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Gates Funeral Home was established in the mid-1890s by Horatio W. and Mary Gates. That Gates family was among the first licensed embalmers in the state and they built this Neoclassical-style funeral home in 1922 to house their growing business. The building was designed by renowned local architect Fred. S. Wilson. The Gates Funeral Home was run by three generations over almost 100 years in the Rosedale neighborhood of Kansas City.

  • Gates Funeral Home
  • Gates Funeral Home
  • Horatio and Mary Gates in an automobile in front of their first funeral parlor
  • The second Gates funeral parlor and the family home
  • Gates Funeral Home in the 1960s
  • Gates Funeral Home in the 1970s
  • Mary Gates, first woman licensed in the state of Missouri and possibly in the US

Horatio W. and Mary Gates owned a livery and wagon yard in Rosedale, Kansas in the late 1880s. The Gateses used their horses and wagons to move coffins and assist with burials. Eventually this transitioned into an undertaking business in the 1890s. The Gateses helped found the Kansas Funeral Directors Association in 1897. Horatio became president and Mary was secretary and later treasurer. They were also among the first embalmers to be licensed in Kansas. Mary became the first female embalmer licensed in Missouri.

In 1915, the Gates Funeral Home opened in a new commercial storefront next to their home at 29 Southwest Boulevard. Unfortunately, this new building was destroyed by fire just two years later. A new brick building with modern equipment was constructed in its place. The Gateses also closed their livery stables by 1918 and transitioned to using automobiles in their business. Early advertisements for the Gates Funeral Home tout their “rubber-tired” carriages available for hire.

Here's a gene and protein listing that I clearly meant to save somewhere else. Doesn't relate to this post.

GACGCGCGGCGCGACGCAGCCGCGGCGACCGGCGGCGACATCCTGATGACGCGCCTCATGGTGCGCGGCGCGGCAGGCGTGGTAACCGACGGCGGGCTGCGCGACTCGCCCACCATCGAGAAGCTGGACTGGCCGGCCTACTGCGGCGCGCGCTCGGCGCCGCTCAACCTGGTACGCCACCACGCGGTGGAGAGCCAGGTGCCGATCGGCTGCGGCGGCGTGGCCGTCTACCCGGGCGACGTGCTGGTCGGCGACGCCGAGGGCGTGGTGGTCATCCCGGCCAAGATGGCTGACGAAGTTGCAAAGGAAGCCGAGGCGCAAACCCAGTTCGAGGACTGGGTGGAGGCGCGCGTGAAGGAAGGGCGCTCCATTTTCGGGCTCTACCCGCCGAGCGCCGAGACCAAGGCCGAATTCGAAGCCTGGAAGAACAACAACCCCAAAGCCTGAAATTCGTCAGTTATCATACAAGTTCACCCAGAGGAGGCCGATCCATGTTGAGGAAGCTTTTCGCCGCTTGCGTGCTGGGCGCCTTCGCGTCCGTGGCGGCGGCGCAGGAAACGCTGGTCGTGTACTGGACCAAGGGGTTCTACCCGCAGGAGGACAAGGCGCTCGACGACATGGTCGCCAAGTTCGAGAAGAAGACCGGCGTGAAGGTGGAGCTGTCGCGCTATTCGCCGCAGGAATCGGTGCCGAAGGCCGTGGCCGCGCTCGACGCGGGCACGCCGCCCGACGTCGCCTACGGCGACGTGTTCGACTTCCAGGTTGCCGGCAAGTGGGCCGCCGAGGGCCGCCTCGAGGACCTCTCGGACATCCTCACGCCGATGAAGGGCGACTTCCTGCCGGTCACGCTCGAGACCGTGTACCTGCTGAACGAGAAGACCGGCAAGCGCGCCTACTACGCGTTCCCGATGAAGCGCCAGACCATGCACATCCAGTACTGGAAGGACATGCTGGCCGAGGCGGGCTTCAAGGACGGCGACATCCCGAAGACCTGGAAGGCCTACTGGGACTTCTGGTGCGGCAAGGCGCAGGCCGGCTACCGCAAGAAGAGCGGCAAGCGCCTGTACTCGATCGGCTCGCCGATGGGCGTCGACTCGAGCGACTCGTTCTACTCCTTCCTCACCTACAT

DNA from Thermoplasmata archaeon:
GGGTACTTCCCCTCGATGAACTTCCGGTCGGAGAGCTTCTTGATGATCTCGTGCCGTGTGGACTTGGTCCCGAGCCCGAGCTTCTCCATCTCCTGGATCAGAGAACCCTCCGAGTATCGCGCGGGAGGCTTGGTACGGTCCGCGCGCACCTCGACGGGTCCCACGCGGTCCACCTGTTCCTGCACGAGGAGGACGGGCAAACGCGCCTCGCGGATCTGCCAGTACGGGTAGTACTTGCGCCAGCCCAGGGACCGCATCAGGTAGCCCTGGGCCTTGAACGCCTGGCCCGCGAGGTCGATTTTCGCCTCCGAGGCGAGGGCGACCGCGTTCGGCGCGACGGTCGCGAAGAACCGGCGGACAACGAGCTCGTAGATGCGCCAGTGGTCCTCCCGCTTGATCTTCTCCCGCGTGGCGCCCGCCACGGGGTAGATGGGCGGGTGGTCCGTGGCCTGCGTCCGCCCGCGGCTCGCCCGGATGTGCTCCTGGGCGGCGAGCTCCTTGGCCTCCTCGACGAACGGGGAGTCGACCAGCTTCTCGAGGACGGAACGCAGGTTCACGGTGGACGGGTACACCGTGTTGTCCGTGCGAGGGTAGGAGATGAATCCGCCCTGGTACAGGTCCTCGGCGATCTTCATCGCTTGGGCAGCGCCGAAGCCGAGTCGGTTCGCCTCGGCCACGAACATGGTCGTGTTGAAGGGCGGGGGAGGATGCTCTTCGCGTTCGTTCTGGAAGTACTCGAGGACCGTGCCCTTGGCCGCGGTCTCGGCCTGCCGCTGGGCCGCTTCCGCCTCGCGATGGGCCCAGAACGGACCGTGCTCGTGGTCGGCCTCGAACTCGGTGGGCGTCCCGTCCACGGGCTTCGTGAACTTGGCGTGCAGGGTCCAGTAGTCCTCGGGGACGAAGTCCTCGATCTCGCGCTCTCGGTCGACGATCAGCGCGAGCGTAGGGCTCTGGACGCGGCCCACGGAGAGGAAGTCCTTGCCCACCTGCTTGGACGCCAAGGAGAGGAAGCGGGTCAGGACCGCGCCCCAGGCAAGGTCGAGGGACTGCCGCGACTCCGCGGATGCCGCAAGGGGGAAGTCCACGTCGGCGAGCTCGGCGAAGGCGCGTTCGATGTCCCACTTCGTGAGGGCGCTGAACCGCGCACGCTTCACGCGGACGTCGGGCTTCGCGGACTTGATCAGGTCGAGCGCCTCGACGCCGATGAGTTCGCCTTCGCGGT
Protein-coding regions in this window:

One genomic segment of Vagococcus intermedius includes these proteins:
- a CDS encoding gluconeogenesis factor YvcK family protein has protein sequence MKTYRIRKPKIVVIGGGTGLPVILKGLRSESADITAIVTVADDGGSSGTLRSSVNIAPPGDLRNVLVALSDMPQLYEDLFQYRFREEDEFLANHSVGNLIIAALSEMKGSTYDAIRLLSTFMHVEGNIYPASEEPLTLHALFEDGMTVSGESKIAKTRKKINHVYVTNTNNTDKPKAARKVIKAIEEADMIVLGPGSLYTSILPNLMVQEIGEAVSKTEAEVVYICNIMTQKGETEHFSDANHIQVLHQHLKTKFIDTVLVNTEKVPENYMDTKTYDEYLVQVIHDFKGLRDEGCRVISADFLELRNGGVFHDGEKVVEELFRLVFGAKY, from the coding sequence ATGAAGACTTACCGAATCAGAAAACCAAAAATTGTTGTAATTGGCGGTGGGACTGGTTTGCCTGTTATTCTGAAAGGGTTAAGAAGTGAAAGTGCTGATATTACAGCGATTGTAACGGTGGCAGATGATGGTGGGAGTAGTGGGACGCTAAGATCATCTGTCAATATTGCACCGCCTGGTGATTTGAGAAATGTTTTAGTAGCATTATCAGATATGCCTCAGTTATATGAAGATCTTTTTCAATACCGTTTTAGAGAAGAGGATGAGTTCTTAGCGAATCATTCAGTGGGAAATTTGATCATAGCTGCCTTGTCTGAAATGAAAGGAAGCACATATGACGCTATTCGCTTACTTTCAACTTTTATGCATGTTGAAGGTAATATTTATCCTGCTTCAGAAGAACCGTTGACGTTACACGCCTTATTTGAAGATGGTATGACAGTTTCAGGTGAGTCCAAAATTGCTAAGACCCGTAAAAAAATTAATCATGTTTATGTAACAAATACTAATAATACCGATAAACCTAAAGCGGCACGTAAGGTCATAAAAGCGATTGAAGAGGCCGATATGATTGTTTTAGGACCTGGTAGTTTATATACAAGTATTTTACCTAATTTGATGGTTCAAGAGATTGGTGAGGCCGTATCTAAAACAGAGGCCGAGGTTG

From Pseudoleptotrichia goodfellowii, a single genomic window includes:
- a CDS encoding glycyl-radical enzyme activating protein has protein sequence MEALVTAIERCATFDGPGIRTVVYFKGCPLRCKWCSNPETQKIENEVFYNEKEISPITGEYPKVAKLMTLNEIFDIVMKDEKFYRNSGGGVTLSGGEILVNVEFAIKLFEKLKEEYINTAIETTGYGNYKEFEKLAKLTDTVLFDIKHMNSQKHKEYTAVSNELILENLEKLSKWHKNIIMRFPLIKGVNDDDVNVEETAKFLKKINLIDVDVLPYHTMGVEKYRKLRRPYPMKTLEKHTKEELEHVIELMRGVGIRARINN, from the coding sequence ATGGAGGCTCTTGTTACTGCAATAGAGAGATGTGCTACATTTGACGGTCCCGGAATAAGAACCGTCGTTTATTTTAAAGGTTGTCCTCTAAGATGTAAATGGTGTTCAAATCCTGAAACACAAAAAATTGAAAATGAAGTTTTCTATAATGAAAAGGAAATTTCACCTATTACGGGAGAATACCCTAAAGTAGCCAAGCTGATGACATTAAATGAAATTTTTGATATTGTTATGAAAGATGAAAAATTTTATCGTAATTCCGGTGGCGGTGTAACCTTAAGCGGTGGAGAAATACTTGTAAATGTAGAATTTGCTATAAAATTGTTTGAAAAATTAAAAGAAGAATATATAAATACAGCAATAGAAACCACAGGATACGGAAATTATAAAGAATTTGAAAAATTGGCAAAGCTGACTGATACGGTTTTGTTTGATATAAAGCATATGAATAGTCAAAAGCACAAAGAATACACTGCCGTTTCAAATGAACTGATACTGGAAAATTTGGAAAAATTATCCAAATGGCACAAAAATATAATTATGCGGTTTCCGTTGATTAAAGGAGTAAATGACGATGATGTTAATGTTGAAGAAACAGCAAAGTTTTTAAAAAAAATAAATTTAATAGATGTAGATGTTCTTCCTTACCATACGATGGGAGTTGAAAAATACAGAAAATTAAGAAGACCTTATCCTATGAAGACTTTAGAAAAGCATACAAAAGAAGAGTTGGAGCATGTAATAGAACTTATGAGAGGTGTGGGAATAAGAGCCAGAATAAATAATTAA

The Gateses soon outgrew their storefront in Rosedale. They purchased property at Olathe and State Line Road, in the residential Hanover Heights neighborhood and very close to a new hospital and medical school. In 1922, they built a new funeral home at the site and chose Fred S. Wilson as the architect. The new 2.5-story building was designed in the Neoclassical style, with large columns and a stately front porch leading to a grand entrance. The symmetrical layout had a large central staircase in the hall inside the main entrance.

Along with the residential location, the style of the building gave more of an impression of a grand family home and an air of “domesticity” than their past commercial-front stores had. In addition, the Gates family lived on the upper floor of the business, which was common practice for funeral directors at the time. The Gates Funeral Home continued to operate as a family-run business for decades. Horatio and Mary’s son Miles Gates and their son-in-law Frank Wickert ran the funeral home in their later years. Miles’ son John S. Gates was the last family member to manage the business. Gates Funeral Home finally closed when he retired in the late 1970s.

The property was purchased by McGilley Memorial Chapels. Ownership was transferred in 1980 to the Children’s Oncology Services of Mid-America, which used it as a Ronald McDonald House to provide housing for the families of children receiving medical treatment. The house received extensive renovations at this time. It has since been used as a spa center, and MPM Capital, a healthcare firm, used it as MPM Heartland House. MPM received Preservation Stewardship Award from the Kansas Preservation Alliance for restoration work done on the house in 2010.

  • Rosin, Elizabeth and Kristen Ottesen. “National Register of Historic Places Registration Form: H. W. Gates Funeral Home.” Kansas State Historical Society Website. Form prepared December 27, 2007. Accessed November 3, 2019.
  • Connelley, William E. A Standard History of Kansas and Kansans, Vol. III. Chicago: Lewis Publishing Company, 1918. Accessed November 3, 2019.
  • “H. W. Gates Funeral Home.” Kansas Preservation Alliance Website. Accessed November 3, 2019.
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